Wednesday, January 7, 2009

The White Tiger - Aravind Adiga

When I first saw the shortlist for the Booker Prize, back in September of 2008, I was surprised to see a South Asian name there which I did not immediately recognize—Aravind Adiga—which made me curious. Just who is this guy with the Indian name, I thought to myself. As a librarian of South Asian heritage I should really know these things. So I did some research and found out that his background is in financial journalism and in working as a South Asia correspondent for TIME magazine. The White Tiger is his first novel.

At the time I thought, Oh, he's such a newbie to literary fiction. There is no way he is going to get the prize when he's up against such prolific and well-established writers as
Sebastian Barry and Amitav Ghosh. But, hmm, a new South Asian writer was now on my radar, and, so, out of sheer curiosity, I put the book on my reserve list on the Brooklyn Public Library catalog.

When I received the book and started to eagerly read, I ran into a strange roadblock. The book has an unusual structure that was (for me) difficult to get attuned to. It is written as a kind of series of oral letters (a spoken-out-loud blog, perhaps?) made by Balram Halwai, the protagonist, to Wen Jiabao, the Premier of China. While I found this "frame tale" somewhat off-putting and artificial, there was enough of a spark in the insistent voice of the main character, charmingly vulgar and yet elusive, that kept me going. And I am glad that I did, as it quite soon grabbed me by the throat until I read it all the way through.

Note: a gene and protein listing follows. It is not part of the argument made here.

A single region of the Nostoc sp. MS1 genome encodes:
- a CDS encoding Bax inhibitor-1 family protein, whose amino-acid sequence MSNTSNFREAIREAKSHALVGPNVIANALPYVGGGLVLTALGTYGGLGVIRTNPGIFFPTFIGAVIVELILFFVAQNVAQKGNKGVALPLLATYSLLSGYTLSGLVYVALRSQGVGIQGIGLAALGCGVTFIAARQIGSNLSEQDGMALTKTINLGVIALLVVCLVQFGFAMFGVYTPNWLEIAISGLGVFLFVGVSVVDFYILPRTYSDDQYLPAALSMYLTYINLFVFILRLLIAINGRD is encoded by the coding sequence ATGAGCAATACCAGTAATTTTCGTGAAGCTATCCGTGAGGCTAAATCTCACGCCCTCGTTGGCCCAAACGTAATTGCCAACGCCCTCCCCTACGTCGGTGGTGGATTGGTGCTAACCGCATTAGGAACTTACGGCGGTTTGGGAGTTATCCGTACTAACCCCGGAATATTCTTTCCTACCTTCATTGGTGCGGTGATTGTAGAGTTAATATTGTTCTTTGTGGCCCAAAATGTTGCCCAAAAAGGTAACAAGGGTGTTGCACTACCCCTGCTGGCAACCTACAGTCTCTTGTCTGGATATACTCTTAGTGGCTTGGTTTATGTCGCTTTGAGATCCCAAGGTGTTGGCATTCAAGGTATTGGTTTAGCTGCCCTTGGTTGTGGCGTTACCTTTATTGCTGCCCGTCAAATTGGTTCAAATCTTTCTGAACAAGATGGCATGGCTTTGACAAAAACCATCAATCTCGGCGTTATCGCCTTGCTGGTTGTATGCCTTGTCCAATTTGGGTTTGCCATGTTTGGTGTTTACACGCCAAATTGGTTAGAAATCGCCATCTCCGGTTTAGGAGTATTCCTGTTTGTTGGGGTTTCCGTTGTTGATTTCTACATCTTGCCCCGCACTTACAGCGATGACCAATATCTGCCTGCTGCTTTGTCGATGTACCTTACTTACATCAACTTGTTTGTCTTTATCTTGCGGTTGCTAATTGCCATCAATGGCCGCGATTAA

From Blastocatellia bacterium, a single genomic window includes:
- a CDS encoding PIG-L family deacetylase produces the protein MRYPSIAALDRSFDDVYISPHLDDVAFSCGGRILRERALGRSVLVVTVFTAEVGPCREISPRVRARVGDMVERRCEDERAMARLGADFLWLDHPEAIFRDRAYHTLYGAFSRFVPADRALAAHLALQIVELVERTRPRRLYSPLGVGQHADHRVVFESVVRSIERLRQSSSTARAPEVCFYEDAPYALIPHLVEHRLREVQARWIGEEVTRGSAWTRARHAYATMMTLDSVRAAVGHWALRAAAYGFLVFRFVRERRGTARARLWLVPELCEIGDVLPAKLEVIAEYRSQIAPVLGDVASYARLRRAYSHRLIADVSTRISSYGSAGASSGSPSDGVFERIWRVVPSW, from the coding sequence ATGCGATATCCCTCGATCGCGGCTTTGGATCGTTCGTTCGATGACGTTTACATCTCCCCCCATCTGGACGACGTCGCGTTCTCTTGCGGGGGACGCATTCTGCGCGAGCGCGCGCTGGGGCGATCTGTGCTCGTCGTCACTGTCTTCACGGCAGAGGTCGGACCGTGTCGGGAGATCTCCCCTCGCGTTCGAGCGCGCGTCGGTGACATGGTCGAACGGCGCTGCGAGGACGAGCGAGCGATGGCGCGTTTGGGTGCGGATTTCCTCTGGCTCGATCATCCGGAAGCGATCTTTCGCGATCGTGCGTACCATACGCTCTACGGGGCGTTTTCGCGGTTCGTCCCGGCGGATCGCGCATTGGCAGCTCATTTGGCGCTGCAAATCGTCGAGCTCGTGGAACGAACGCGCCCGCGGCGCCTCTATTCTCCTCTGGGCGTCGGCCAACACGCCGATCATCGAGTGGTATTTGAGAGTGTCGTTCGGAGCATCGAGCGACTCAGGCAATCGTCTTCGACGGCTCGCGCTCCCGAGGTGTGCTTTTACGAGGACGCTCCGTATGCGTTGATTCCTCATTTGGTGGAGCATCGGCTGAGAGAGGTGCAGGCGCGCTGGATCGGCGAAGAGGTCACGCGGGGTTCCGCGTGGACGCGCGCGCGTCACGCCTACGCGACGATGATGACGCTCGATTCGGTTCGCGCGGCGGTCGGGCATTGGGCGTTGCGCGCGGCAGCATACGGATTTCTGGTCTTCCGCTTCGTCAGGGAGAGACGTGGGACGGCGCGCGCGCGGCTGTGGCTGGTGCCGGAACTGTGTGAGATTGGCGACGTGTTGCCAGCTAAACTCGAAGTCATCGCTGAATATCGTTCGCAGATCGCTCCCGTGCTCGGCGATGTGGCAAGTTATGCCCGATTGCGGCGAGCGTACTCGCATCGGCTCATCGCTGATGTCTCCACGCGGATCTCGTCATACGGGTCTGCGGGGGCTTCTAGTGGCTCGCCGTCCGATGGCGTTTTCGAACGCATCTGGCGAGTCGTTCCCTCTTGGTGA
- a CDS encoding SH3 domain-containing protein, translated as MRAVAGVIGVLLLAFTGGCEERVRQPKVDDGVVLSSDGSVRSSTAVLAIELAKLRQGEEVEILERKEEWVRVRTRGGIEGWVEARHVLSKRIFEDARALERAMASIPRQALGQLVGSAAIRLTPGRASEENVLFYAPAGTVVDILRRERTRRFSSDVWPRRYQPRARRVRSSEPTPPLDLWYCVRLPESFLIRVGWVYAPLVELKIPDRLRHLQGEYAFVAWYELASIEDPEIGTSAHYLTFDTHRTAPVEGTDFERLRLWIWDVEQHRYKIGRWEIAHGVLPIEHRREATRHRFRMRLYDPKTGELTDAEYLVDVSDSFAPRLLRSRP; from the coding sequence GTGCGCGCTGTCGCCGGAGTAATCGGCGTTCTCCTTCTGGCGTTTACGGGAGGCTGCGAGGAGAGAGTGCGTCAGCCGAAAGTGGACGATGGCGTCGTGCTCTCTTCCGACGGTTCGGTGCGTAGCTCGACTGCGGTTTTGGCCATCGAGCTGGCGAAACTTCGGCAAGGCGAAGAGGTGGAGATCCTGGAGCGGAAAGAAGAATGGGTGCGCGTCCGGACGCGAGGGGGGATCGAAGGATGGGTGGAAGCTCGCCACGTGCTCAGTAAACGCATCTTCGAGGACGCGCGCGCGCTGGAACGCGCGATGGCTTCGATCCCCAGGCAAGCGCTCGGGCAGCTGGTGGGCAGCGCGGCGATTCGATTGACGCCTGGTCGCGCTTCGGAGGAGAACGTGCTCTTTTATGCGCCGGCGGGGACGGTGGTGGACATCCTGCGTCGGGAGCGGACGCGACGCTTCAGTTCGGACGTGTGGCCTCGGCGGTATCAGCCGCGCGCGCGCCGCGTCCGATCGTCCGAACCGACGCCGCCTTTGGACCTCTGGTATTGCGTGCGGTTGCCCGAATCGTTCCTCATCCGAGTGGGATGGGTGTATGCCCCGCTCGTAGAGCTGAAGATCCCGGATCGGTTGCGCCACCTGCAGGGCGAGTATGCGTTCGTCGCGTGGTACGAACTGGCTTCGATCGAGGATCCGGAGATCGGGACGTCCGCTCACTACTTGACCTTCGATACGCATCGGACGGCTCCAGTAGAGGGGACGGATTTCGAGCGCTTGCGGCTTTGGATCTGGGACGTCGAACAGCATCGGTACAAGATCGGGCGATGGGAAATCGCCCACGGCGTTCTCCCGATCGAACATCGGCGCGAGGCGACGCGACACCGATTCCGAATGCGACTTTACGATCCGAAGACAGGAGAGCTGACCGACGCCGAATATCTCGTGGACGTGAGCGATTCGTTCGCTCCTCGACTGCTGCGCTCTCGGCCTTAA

I should reveal that I recently traveled back to India, just this past summer, so I had fresh memories of visiting disparate places: friends' homes where servants were not treated poorly, but definitely were part of the "conveniences of modern living" as well as urban slums where whole families were living in rooms a fraction of the size of the guest room at my friends' place. If I had to put the memories into one word, that word would be "guilt." Therefore this book, written from the perspective of someone rising up from what he calls "the Darkness" to become a servant-chauffeur of an incredibly rich and thoughtless family, and to later become an entrepreneur in his own right—albeit through extremely shady means—well, you can see why this story would grip me.

So, fellow readers, I have given you my initial response to the book, but I am curious to hear about your response. Do share with us in the comments below, and our conversation will be under way. Feel free to respond to any aspect of the book that struck you, but, if you are looking for some inspiration, here are some questions I am curious about: